Today's selection of science news. Links are normally to press releases on EurekAlert (at the bottom end I may also add a couple of newspaper stories). I include quotes from the summary in italics in cases where the title alone doesn't reveal what the story is about. My own thoughts appear without italics if I have any.
Yellow-legged gull adapts its annual lifecycle to human activities to get food
Intrigued to see the species is called Larus michahellis - it puts the hell into michael since 1840!
The experts warn it is necessary to better know the ecological impact of opportunist species in natural ecosystems
Credit: Isabel Afán (EBD-CSIC)
An artificial 'tongue' of gold to taste maple syrup
a new test using gold nanoparticles to establish the flavour profile of maple syrup and help producers evaluate its quality.
Unraveling one of prion disease's deadly secrets
In a new paper in Nature Structural and Molecular Biology by Tricia Serio, dean of the College of Natural Sciences and professor of biochemistry and molecular biology at UMass Amherst, and others, report an unanticipated role for prion nucleation seeds that enhances their ability to appear and resist curing.
Coronavirus structure clue to high infection rate
Mutations in SARS-CoV-2 offer insights into virus evolution
By analyzing virus genomes from over 7,500 people infected with COVID-19, a UCL-led research team has characterized patterns of diversity of SARS-CoV-2 virus genome, offering clues to direct drugs and vaccine targets, in a study published today in Infection, Genetics and Evolution.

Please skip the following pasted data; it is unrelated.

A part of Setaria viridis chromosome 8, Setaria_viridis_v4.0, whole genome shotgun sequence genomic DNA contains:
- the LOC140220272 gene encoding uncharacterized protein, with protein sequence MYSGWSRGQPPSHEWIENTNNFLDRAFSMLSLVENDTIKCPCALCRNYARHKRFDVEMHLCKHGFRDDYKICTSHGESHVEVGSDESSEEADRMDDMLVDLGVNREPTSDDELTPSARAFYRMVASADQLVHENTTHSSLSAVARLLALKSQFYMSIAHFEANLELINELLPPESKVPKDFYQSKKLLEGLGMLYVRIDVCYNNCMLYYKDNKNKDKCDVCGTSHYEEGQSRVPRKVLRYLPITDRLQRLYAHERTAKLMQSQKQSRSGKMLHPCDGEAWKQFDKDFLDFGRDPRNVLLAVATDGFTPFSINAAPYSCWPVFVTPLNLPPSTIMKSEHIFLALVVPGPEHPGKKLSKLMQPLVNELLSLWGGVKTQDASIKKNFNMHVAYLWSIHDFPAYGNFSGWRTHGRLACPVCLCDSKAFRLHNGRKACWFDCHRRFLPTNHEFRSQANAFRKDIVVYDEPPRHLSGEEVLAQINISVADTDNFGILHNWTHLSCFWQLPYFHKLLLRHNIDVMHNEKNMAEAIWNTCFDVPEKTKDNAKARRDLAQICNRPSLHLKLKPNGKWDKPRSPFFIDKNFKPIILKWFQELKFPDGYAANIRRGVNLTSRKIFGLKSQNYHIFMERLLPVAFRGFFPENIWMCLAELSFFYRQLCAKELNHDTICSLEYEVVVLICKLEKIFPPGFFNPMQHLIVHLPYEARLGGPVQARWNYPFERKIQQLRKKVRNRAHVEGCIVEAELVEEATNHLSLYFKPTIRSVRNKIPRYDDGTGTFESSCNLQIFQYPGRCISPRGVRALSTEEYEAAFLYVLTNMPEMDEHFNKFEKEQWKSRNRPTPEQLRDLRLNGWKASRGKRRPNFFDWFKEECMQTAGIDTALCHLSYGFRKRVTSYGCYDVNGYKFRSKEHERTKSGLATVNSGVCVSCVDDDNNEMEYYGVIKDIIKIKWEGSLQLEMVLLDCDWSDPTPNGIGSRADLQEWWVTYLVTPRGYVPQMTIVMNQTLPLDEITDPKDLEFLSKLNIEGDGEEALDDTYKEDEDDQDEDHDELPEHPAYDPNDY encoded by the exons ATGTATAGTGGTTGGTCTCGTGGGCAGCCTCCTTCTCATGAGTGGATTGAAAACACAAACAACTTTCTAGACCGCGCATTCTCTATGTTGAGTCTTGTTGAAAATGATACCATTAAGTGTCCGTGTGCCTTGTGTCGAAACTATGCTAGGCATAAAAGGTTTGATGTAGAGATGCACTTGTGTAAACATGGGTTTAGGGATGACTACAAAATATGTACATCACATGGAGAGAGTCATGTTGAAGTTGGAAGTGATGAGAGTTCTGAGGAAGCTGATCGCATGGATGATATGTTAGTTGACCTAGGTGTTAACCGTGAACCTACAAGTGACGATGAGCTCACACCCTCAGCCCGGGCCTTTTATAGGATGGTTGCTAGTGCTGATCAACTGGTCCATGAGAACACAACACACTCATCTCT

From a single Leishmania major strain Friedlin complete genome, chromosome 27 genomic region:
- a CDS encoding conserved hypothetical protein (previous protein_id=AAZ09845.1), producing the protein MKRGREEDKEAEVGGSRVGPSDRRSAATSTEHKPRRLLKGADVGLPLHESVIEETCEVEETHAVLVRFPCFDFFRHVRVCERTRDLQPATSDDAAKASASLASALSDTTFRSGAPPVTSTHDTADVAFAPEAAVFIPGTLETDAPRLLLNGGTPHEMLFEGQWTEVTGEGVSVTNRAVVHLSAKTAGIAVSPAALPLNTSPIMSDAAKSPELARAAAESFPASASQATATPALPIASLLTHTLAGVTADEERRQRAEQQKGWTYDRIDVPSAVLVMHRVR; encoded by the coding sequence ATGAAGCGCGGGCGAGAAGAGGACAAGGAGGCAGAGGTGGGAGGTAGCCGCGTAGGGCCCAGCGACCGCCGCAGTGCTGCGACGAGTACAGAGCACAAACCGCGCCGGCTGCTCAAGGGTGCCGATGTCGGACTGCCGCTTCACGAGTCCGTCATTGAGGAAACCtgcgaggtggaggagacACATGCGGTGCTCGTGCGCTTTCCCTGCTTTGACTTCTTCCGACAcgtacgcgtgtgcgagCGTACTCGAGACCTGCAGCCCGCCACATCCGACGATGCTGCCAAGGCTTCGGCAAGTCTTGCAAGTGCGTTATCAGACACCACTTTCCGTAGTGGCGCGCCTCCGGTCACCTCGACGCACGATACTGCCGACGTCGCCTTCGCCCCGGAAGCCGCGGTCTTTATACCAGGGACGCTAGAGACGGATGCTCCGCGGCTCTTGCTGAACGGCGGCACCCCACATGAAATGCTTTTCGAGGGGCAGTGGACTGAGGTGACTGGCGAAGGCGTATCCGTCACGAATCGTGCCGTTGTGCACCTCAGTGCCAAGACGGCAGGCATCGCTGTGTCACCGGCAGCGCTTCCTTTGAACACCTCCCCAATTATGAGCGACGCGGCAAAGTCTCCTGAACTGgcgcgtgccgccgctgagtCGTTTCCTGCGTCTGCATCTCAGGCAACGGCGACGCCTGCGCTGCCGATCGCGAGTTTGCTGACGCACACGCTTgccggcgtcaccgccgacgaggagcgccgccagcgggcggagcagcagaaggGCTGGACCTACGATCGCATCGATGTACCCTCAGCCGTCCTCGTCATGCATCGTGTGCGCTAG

Early government intervention is key to reducing the spread of COVID-19
Researchers compared the spread of COVID-19 infections between Hunan province in China and Italy. They found early and strict government intervention is a key factor in reducing the number of infections caused by the novel coronavirus. The team developed a mathematical model that demonstrated how the speed of the transmission can change as governments implement different preventive measures at varying timeframes.
Oceans should have a place in climate 'green new deal' policies, scientists suggest
Fossil fuel-free jet propulsion with air plasmas
Spending time in the garden linked to better health and wellbeing
From the news media:
A very interesting obituary appeared belatedly in yesterday's print edition of the Guardian: William Frankland, pioneer of allergy treatments and the pollen count. He was 108 years old and still worked at age 105. The obit is a bit messy, I assume it's been sitting in the files for 40 years and was just dug out and updated a bit. I wanted to know, for instance, what happened to Frankland's identical twin.